• Enjoy playing with Bukkit!

Mac OS X Install

  • Open up your browser and go to this forum post: AutoBukkitServer [Easy]
  • Click on Download AutoBukkitServer!
  • Once the file has been downloaded, open the file and follow its instructions
  • Enjoy Bukkit!

Once you have installed Bukkit, chances are you will have to open ports on your computer if you want to make this server public. I don’t recommend that you open your computer up to the public unless you know what you’re doing. However, the information can be found at Port Forward if you are interested. Neither LockerGnome or I take any responsibility for your actions or any repercussions of those actions. I should also point out that you will use “localhost” as the IP to connect to your server. If you want other people to connect to your server, you will have to find your IP address, which can be found here: WhatIsMyIP.com/.

If you want to use the Bukkit server as a test bed for a server that you’re already operating, then I would suggest that you wait for the upcoming launch of Minecraft 1.3 because the client and server will be working together — or so it seems from the weekly snapshots.

How to Create and Install Minecraft Skins

It’s been a while since I’ve posted anything with regards to Minecraft, so today I’ll deal with two of the many frequently asked questions regarding Minecraft. First is how you install a Minecraft skin. Many of you will already know how to do this and, if you do, then this article isn’t for you. However, I will also deal with creating a skin to install in the first place.

Choosing or Creating a Minecraft Skin

This can be as complicated or as easy as you want it to be. There are many skin generators that will help you build your own or choose a pre-made skin by other users. I will deal with these separately including websites. I’ll also point out that there are also programs that you can use to build your skin, but I think the website options are the easiest method.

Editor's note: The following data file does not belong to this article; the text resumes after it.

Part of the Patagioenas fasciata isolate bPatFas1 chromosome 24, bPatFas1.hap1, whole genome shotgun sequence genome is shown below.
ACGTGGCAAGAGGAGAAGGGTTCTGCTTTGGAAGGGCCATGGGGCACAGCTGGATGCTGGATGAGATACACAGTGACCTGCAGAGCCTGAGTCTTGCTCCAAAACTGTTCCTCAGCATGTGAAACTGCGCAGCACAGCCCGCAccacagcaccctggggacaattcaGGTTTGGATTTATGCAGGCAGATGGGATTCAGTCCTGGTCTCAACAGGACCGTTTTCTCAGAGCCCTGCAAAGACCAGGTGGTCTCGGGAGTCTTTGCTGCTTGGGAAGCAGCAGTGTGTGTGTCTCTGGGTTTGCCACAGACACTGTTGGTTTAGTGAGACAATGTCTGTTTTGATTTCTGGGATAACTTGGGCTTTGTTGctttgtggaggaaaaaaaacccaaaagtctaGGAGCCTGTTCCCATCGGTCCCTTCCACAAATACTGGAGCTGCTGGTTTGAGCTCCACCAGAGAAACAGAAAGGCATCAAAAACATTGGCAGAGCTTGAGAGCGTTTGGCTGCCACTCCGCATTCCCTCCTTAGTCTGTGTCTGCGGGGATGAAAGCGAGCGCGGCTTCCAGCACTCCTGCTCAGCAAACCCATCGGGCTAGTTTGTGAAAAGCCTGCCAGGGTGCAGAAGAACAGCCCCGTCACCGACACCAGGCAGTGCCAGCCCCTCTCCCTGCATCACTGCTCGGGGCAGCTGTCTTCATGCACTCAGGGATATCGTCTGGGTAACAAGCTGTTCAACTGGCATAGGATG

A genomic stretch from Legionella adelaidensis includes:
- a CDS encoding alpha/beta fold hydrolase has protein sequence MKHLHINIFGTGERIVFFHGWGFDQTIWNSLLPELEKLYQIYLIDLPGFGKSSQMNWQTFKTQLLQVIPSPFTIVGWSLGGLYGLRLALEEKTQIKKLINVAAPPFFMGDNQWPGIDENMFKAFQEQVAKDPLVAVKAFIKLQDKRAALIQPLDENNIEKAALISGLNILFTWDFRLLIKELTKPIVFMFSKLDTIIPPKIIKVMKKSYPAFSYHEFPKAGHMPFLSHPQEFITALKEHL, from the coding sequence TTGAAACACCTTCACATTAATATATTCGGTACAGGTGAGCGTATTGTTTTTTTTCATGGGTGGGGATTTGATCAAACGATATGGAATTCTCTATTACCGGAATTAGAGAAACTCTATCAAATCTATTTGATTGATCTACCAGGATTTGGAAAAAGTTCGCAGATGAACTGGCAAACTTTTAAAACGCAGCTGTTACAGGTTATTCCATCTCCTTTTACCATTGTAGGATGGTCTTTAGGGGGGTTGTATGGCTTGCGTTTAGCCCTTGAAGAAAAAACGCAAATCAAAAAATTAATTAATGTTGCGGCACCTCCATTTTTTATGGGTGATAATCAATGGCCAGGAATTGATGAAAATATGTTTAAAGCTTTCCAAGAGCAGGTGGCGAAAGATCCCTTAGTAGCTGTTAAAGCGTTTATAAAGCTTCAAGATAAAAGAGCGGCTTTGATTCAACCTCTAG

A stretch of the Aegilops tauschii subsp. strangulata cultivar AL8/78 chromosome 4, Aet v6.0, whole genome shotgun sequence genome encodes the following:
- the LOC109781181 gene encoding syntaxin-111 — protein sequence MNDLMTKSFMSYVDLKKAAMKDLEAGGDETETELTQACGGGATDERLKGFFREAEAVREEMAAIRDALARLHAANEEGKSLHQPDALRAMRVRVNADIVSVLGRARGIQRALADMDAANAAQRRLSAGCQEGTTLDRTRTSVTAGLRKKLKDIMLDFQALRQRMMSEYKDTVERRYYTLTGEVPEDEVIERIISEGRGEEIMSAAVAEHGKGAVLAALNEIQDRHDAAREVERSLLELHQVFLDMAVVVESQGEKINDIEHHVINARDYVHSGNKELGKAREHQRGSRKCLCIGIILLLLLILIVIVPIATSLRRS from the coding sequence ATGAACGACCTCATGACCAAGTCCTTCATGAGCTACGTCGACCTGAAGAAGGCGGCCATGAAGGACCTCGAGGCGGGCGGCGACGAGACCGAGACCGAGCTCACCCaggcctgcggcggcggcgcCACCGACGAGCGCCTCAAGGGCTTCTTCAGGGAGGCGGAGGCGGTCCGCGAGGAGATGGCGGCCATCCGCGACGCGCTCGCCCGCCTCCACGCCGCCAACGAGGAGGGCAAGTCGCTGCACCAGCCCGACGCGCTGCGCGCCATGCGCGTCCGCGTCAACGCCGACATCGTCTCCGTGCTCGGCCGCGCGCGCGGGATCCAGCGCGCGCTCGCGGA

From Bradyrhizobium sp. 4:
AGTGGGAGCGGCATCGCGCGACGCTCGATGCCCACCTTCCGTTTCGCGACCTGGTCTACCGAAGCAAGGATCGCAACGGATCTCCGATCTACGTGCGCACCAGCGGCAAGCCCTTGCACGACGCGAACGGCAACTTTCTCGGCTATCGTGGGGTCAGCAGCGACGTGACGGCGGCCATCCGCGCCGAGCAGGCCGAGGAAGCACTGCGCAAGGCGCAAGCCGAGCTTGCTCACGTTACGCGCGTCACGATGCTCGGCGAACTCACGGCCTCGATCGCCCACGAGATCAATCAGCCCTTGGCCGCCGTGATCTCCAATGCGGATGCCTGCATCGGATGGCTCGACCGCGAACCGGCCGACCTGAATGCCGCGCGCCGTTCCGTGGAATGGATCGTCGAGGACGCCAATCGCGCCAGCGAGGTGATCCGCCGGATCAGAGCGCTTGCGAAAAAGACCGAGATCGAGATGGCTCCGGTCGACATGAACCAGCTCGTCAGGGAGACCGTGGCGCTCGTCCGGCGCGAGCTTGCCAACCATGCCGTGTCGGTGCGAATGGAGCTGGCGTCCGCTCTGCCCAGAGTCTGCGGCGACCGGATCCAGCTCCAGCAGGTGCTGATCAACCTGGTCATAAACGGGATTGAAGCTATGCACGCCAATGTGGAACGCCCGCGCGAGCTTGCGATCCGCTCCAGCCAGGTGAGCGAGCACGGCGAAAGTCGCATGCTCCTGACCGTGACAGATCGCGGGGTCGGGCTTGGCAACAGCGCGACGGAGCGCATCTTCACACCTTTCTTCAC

How to Install Minecraft SkinsBuild Your Own

Miners Need Cool Shoes is one of the well-known skin creation websites. It also has an iPhone/iPad app if you are so inclined. This site gives you a standard skin to get an idea as to where everything goes and you can make it up as you go along. It also allows you, via the armory, to create your skin from parts.

Novaskin is one that I’ve only recently heard of but, unlike the above, gives you a full 3D model to work on. This can make your job so much easier or so much harder depending on how you like to build skins. I like it and hence its inclusion in this article.


The two above allow you to choose pre-made skins by their users, but there are other sites that deal only in pre-made skins.

The Skindex is the first website I found out about and it’s where I got my first skin.

Minecraft Skin Search is also a good resource if you don’t want to waste time building your own skin.

Installing Your New Minecraft Skin

This process is devilishly simple. Once you have built or chosen your skin, you will download a .png image file.

  • Log into Minecraft.net.
  • Click on Profile(in white at the top of the website).
  • (once in the Profile page) scroll down to the white button that says Choose File.
  • Find the .png file that you’ve just downloaded and click Open.
  • Below the Choose File button, there is a button marked Upload. Click it.
  • Job done. Log into Minecraft and enjoy your new skin.

It really is that simple and easy. This article is for those of you who haven’t used Minecraft yet or are thinking of buying it. It may seem simple and easy to you, and to me, but there are users who don’t know how to create or install Minecraft skins and, as such, it is always a good idea to fill in the blanks so that they can fully enjoy the game.

I should point out that you can only install one skin at once and Minecraft does not have any function, that I know of, that will allow you to store multiple skins. Also the skins do not translate to Minecraft for Xbox or iOS (Pocket Edition).

Do you have any favourite skins for Minecraft?

10 Things I Find Distracting